UCI News

Worth a thousand words

Ryan Hildebrand, special collections and archives cataloger, shares his love for books as art in Libraries exhibit

by Tonya Becerra | January 3, 2007
Worth a thousand words

In the UCI Libraries’ current exhibit, “Picture This: Five Centuries of Book Illustration,” curator Ryan Hildebrand displays his personal passion – books that are works of art.

“I love the physical aspects of books – the codex format, the binding, the paper. I love the transmission of knowledge and the evolution of the form,” says Hildebrand, the Libraries’ special collections and archives cataloger.

He hopes the exhibit, at Langson Library through May, will “spark an interest in books as something other than texts.” One requirement for the 46 pieces chosen was that they be “eye-catching” – enticing busy patrons to slow down and spend time with the illustrations. The books also needed to showcase various printing processes, from relief to silkscreen.

“People gravitate to the pop-ups,” Hildebrand says. But amid the vibrant, intricate pieces, viewers might overlook one of his favorites: Sixteen Sonnets by Rory Golden.

“It’s absolutely everything: poetry, binding, construction, paper – so tactile. Golden created all aspects of the book. And it’s unique. Only two copies exist, but all the illustrations are done by hand, so the one in our collection is really one-of-a-kind,” he explains.

“In all the exhibition pieces, the book itself is the art form,” he adds.

Still, to Hildebrand, it’s not enough that people admire such treasures: He wants them to try their hand at making their own books.

“I want people to see what’s on display as a jumping-off point for their own work.”

Before coming to UCI in 2002, Hildebrand earned his bachelor’s in English at UC Riverside and master’s in library and information studies at UCLA. He also interned at Huntington Library in San Marino, Calif., with Stephen Tabor, curator of early printed books, who gave the exhibit’s opening lecture in November.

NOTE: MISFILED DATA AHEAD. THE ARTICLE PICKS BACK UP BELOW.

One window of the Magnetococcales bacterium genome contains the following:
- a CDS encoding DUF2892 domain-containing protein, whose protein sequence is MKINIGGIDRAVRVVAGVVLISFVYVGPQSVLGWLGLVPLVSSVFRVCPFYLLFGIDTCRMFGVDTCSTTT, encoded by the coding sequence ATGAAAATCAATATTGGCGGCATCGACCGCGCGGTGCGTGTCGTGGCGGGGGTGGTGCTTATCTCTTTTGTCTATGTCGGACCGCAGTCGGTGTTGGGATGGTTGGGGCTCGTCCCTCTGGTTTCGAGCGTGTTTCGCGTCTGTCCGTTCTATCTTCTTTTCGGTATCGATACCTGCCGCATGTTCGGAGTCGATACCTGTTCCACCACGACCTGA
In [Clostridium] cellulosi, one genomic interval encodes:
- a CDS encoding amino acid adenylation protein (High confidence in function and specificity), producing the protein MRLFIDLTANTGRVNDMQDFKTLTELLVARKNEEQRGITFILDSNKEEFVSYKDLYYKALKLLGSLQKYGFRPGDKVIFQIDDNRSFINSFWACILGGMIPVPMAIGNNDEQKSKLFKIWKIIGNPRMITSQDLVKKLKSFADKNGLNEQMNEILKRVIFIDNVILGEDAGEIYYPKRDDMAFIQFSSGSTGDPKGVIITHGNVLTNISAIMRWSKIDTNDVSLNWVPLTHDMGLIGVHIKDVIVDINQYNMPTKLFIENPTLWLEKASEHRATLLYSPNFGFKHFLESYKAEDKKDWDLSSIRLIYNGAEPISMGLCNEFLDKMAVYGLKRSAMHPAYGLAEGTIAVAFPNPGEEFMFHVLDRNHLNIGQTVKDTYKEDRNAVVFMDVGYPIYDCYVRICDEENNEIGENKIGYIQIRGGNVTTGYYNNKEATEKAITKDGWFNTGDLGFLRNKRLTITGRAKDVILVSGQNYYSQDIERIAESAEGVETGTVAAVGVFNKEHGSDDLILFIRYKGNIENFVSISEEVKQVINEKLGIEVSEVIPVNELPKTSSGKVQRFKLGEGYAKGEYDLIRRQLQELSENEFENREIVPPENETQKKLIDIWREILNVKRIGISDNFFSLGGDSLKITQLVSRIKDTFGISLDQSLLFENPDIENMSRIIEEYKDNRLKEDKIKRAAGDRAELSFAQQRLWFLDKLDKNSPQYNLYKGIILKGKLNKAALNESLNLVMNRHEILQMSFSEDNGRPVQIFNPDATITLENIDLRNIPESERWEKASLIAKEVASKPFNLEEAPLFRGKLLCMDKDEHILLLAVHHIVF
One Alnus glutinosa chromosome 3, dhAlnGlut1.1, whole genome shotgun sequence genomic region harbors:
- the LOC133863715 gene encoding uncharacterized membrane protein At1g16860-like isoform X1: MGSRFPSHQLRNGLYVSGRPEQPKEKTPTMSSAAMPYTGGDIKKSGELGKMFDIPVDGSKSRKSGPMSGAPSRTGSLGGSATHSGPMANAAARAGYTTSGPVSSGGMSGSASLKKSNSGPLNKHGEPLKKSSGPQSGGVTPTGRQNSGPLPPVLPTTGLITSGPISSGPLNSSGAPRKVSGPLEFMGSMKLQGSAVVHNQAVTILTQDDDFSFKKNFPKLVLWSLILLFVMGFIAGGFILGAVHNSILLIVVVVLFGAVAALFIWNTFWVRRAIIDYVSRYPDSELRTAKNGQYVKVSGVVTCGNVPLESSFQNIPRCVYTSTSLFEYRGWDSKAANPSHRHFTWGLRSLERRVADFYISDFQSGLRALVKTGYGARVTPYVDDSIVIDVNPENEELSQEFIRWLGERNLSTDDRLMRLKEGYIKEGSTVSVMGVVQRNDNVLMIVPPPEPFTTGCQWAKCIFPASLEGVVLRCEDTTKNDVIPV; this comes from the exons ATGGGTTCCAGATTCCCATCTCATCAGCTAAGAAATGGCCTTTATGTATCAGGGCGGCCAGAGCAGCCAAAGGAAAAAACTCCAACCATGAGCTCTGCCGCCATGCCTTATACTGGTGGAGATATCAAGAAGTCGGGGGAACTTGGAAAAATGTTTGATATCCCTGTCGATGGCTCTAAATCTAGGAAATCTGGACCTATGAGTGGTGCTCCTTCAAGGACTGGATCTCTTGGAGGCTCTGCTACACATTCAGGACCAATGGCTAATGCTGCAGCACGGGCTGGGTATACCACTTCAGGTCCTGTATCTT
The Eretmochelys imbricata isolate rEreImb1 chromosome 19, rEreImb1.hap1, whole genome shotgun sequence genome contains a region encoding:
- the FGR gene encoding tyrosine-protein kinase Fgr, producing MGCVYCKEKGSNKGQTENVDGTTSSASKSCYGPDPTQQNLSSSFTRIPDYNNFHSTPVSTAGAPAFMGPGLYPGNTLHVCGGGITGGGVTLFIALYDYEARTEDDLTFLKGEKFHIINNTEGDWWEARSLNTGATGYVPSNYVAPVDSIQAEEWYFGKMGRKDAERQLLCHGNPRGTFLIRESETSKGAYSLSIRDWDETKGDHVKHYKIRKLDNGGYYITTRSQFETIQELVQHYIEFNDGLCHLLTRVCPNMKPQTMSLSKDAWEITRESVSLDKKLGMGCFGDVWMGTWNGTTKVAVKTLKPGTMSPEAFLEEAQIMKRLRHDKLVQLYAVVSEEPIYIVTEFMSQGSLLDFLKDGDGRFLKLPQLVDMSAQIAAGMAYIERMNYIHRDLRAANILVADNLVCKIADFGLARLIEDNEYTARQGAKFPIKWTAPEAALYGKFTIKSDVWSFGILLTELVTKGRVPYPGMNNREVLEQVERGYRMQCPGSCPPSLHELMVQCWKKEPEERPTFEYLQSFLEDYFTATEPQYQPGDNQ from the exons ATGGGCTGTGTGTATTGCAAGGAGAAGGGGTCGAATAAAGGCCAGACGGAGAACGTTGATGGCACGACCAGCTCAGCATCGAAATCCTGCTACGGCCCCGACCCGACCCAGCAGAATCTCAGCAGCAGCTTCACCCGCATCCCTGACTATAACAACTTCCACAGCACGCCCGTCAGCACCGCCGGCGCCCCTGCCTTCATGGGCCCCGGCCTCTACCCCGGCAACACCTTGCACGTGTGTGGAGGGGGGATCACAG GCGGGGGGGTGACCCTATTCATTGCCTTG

“At UC Riverside, the English department concentrated on criticism and deconstruction,” he says. Hildebrand, however, was far more interested in books’ construction.

A medieval literature class set him on his career path. “The professor spent half the time talking about literature and half talking about the manuscript tradition and the dawn of printing. Something clicked for me.”

While working at UCLA’s William Andrews Clark Library, he watched – and envied – the catalogers who recorded the details of all library materials. “They got to hang out with every new acquisition. Engaging with books every day was a dream.”

“When we first hired Ryan, he said, ‘I can’t believe you’re paying me to do this,’” recalls Jackie Dooley, head of special collections and archives. “And after four years, he seems to enjoy it more every day.”

Hildebrand wants his work to kindle an appreciation for the beauty of books. “I think it’s great that others respond positively to the things I admire,” he says. “It validates the artists’ endeavors.”